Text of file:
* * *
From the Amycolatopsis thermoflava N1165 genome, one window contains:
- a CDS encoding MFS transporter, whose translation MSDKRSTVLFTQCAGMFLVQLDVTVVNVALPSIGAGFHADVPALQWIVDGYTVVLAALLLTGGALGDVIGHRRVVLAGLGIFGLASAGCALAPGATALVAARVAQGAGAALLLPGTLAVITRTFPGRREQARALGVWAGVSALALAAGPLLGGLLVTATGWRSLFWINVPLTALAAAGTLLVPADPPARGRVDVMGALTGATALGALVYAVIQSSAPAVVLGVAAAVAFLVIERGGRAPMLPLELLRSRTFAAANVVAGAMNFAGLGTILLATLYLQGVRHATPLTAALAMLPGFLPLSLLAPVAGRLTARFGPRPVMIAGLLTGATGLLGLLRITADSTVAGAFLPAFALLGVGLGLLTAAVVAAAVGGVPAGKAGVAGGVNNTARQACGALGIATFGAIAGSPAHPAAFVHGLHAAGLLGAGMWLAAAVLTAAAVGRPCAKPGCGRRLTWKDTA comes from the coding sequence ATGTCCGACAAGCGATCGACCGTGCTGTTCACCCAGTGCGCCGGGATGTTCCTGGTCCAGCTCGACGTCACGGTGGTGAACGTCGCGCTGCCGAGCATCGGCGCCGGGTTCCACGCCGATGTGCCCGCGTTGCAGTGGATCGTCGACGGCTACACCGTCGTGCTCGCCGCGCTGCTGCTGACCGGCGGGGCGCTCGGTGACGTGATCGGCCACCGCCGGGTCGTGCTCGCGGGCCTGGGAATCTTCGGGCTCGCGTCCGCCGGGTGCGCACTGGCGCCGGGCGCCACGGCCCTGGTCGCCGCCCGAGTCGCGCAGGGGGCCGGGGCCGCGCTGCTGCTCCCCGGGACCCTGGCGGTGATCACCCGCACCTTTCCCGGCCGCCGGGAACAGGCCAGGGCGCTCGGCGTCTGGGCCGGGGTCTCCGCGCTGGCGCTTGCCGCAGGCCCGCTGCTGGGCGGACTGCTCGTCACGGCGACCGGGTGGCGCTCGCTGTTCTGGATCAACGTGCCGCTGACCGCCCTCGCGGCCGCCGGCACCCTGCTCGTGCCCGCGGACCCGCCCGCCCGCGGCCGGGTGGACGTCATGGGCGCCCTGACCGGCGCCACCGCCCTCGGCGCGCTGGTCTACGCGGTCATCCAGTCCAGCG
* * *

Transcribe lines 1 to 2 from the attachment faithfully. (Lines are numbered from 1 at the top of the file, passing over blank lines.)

From the Amycolatopsis thermoflava N1165 genome, one window contains:
- a CDS encoding MFS transporter, whose translation MSDKRSTVLFTQCAGMFLVQLDVTVVNVALPSIGAGFHADVPALQWIVDGYTVVLAALLLTGGALGDVIGHRRVVLAGLGIFGLASAGCALAPGATALVAARVAQGAGAALLLPGTLAVITRTFPGRREQARALGVWAGVSALALAAGPLLGGLLVTATGWRSLFWINVPLTALAAAGTLLVPADPPARGRVDVMGALTGATALGALVYAVIQSSAPAVVLGVAAAVAFLVIERGGRAPMLPLELLRSRTFAAANVVAGAMNFAGLGTILLATLYLQGVRHATPLTAALAMLPGFLPLSLLAPVAGRLTARFGPRPVMIAGLLTGATGLLGLLRITADSTVAGAFLPAFALLGVGLGLLTAAVVAAAVGGVPAGKAGVAGGVNNTARQACGALGIATFGAIAGSPAHPAAFVHGLHAAGLLGAGMWLAAAVLTAAAVGRPCAKPGCGRRLTWKDTA comes from the coding sequence ATGTCCGACAAGCGATCGACCGTGCTGTTCACCCAGTGCGCCGGGATGTTCCTGGTCCAGCTCGACGTCACGGTGGTGAACGTCGCGCTGCCGAGCATCGGCGCCGGGTTCCACGCCGATGTGCCCGCGTTGCAGTGGATCGTCGACGGCTACACCGTCGTGCTCGCCGCGCTGCTGCTGACCGGCGGGGCGCTCGGTGACGTGATCGGCCACCGCCGGGTCGTGCTCGCGGGCCTGGGAATCTTCGGGCTCGCGTCCGCCGGGTGCGCACTGGCGCCGGGCGCCACGGCCCTGGTCGCCGCCCGAGTCGCGCAGGGGGCCGGGGCCGCGCTGCTGCTCCCCGGGACCCTGGCGGTGATCACCCGCACCTTTCCCGGCCGCCGGGAACAGGCCAGGGCGCTCGGCGTCTGGGCCGGGGTCTCCGCGCTGGCGCTTGCCGCAGGCCCGCTGCTGGGCGGACTGCTCGTCACGGCGACCGGGTGGCGCTCGCTGTTCTGGATCAACGTGCCGCTGACCGCCCTCGCGGCCGCCGGCACCCTGCTCGTGCCCGCGGACCCGCCCGCCCGCGGCCGGGTGGACGTCATGGGCGCCCTGACCGGCGCCACCGCCCTCGGCGCGCTGGTCTACGCGGTCATCCAGTCCAGCG